Of course, all talk of taking anything away from Japan disappeared after the ‘Brighton miracle’.
And while interest in the sport at a national level dropped soon after the Brave Blossoms returned – much to the anger of the players – the rugby family in Japan were rejuvenated.
Still, there were worries about Japan as hosts, with ticket sales a particular concern, not to mention the rather soulless atmosphere that often existed at league games. But the introduction of the Sunwolves in 2016 was to change things dramatically.
Freed from the shackles of supporting a team based on sponsor-company loyalty, Japanese fans were suddenly not afraid to show their passion, making Prince Chichibu Memorial Rugby Ground one of the most popular destinations on the annual Super Rugby circuit.
Visiting players were amazed at the hospitality and kindness of the local supporters and that will be evident during the World Cup.
Former Japan captain Toshiaki Hirose has been instrumental in setting up Scrum Unison, a group that teaches Japanese people the national anthems of the 19 other participating teams.
A record 38 000 applied for 10 000 places on the volunteer programme for the tournament, with an extra 3 000 eventually taken on to what has been dubbed ‘Team No-Side’.
And while many of the local fans are new to the game, there are more than enough die-hard fans to ensure there will be plenty of Japanese drinking partners for the more than 400 000 foreign fans expected to travel there.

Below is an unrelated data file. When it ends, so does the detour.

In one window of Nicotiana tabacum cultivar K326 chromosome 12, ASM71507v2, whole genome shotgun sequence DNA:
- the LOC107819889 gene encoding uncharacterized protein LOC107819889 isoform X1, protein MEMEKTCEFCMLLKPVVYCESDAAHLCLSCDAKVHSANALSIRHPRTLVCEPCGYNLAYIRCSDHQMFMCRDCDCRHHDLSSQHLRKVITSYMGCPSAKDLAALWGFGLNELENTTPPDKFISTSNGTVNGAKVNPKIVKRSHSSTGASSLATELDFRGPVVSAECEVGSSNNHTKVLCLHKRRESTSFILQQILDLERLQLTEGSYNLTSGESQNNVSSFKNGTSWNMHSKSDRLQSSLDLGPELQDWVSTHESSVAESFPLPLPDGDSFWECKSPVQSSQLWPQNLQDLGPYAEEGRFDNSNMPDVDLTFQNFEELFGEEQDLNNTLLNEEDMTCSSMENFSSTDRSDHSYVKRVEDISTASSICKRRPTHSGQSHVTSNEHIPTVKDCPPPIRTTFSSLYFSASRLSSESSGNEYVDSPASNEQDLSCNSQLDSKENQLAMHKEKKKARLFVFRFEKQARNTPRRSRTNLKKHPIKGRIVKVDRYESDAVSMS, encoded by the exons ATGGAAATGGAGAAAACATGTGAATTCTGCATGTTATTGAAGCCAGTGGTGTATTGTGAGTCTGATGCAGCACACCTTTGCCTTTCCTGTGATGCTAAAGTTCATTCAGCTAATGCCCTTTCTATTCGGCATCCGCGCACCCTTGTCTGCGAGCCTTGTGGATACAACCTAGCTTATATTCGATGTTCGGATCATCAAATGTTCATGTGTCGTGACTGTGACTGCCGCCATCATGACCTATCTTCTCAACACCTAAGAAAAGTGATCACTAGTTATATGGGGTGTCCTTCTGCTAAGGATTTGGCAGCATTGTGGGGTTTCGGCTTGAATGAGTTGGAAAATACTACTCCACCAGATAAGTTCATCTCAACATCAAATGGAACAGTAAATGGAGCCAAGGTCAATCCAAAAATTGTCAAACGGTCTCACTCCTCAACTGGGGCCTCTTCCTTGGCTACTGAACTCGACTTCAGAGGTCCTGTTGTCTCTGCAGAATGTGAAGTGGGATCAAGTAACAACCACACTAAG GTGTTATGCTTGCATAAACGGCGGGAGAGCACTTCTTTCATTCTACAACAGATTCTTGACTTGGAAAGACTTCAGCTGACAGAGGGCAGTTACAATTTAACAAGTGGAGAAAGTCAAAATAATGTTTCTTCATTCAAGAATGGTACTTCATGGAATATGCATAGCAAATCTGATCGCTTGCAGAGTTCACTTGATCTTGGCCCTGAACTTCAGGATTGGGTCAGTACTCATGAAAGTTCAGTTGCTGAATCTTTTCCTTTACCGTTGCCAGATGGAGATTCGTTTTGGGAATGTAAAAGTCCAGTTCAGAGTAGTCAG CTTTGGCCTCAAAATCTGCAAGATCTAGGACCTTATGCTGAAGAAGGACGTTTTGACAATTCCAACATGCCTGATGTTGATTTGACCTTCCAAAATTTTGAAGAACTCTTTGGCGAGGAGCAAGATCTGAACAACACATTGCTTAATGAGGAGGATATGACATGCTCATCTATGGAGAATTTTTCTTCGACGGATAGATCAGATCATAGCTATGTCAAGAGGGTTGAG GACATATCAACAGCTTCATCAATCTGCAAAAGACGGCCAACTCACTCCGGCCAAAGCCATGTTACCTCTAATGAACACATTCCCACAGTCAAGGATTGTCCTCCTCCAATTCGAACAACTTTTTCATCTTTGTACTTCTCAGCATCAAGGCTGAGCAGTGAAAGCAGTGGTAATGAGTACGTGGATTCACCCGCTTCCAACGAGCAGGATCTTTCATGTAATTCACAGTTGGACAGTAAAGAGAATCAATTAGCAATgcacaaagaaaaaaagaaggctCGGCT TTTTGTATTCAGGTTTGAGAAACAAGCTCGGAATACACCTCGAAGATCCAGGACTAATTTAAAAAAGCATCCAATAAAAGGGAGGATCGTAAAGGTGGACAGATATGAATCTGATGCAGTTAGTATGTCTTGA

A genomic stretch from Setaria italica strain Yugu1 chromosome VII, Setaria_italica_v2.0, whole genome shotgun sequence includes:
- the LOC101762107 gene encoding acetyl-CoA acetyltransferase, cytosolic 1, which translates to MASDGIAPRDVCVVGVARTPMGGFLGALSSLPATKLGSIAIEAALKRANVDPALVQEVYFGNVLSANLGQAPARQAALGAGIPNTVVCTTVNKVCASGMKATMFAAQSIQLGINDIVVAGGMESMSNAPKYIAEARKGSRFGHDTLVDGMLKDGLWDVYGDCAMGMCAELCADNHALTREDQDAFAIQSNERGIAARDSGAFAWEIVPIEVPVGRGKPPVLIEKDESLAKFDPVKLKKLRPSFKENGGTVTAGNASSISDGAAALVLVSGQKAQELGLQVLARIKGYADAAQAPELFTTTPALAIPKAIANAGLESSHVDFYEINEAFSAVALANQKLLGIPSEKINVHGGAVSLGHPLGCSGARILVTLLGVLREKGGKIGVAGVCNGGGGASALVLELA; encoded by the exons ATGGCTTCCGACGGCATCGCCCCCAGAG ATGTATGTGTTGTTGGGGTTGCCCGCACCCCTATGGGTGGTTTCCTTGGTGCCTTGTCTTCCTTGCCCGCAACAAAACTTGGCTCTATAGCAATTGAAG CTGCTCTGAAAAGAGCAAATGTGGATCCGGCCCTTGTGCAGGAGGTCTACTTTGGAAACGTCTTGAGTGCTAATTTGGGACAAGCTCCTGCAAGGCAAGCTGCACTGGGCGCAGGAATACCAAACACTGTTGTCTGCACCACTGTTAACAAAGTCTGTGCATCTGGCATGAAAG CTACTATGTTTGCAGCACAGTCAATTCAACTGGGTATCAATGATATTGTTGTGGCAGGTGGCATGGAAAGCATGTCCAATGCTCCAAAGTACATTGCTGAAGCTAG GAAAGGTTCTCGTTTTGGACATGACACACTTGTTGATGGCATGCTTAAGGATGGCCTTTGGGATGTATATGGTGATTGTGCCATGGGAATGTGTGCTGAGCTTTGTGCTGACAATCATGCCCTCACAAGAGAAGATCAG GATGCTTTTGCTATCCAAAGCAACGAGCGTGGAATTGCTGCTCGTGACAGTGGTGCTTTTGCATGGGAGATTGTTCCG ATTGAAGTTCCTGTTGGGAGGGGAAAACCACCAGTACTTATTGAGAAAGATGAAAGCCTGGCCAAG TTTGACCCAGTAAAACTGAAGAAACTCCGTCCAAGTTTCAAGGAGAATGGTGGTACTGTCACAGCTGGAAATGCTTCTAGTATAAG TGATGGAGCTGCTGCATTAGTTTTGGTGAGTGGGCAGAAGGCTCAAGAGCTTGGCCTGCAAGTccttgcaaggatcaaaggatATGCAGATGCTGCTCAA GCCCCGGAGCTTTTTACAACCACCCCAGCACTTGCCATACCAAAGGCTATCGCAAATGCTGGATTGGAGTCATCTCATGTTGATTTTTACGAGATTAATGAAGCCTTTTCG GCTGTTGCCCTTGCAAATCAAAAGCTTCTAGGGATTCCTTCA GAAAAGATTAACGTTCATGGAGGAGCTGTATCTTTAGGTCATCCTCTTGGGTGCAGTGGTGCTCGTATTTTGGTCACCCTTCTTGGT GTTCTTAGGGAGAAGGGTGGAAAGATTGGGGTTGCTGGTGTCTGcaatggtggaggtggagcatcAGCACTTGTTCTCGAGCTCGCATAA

Organisers have said this is a ‘once in a lifetime’ event and it will be, for all concerned.
Whether it be taking a two-car, single track train to Kumamoto Stadium or watching a game at the hi-tech Sapporo Dome, Japan will be a unique host and a welcome breath of fresh air for fans who want a rugby experience different from their normal Six Nations or Rugby Championship travels.
After all, at how many rugby stadiums in the world can you eat ‘fried squid legs’ or ‘octopus balls’ washed down by cold beer brought to you in your seat?
– The Springboks open their World Cup campaign in Yokohama, the birth place of most things Western in Japan, including rugby.
– Asia’s oldest rugby club – Yokohama Country & Athletic Club – can be found on a hill close to the city’s Chinatown and the Noge area, home to around 500 bars and izakayas and the best place to get an idea of what the Japanese get up to after dark.
– Rassie Erasmus and his men then travel to Aichi Prefecture to play in Toyota City, a town synonymous with the car company. Not the greatest place to visit in terms of nightlife, fans would be better off staying in Nagoya, which is 55 minutes away by train.
– Shizuoka, which hosts the Boks’ game against Italy, is famous for its tea and being home to the iconic Mount Fuji. The prefecture also has a number of hot springs on the Izu Peninsula and at Lake Hamanako, the perfect way to relax before heading west for the final pool game.
– Kobe is western Japan’s equivalent of Yokohama and is well known for its beef and sake distilleries. The city is also close to Kyoto and Nara, two of Japan’s top sightseeing spots, and also home to Andries Bekker, Andy Ellis and Dan Carter.
Photo: Steve Haag Sports via Hollywoodbets